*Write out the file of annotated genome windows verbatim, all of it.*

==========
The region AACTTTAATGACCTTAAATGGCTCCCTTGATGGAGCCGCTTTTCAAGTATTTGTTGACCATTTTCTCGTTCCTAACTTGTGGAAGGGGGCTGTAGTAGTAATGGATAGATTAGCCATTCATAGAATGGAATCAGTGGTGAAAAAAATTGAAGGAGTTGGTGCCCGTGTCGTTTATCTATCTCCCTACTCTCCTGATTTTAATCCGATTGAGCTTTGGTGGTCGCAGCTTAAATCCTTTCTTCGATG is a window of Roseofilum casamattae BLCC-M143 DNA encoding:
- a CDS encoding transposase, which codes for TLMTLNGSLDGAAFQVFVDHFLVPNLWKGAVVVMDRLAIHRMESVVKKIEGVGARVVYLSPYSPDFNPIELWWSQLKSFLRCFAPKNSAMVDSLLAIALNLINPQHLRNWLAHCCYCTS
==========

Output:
The region AACTTTAATGACCTTAAATGGCTCCCTTGATGGAGCCGCTTTTCAAGTATTTGTTGACCATTTTCTCGTTCCTAACTTGTGGAAGGGGGCTGTAGTAGTAATGGATAGATTAGCCATTCATAGAATGGAATCAGTGGTGAAAAAAATTGAAGGAGTTGGTGCCCGTGTCGTTTATCTATCTCCCTACTCTCCTGATTTTAATCCGATTGAGCTTTGGTGGTCGCAGCTTAAATCCTTTCTTCGATG is a window of Roseofilum casamattae BLCC-M143 DNA encoding:
- a CDS encoding transposase, which codes for TLMTLNGSLDGAAFQVFVDHFLVPNLWKGAVVVMDRLAIHRMESVVKKIEGVGARVVYLSPYSPDFNPIELWWSQLKSFLRCFAPKNSAMVDSLLAIALNLINPQHLRNWLAHCCYCTS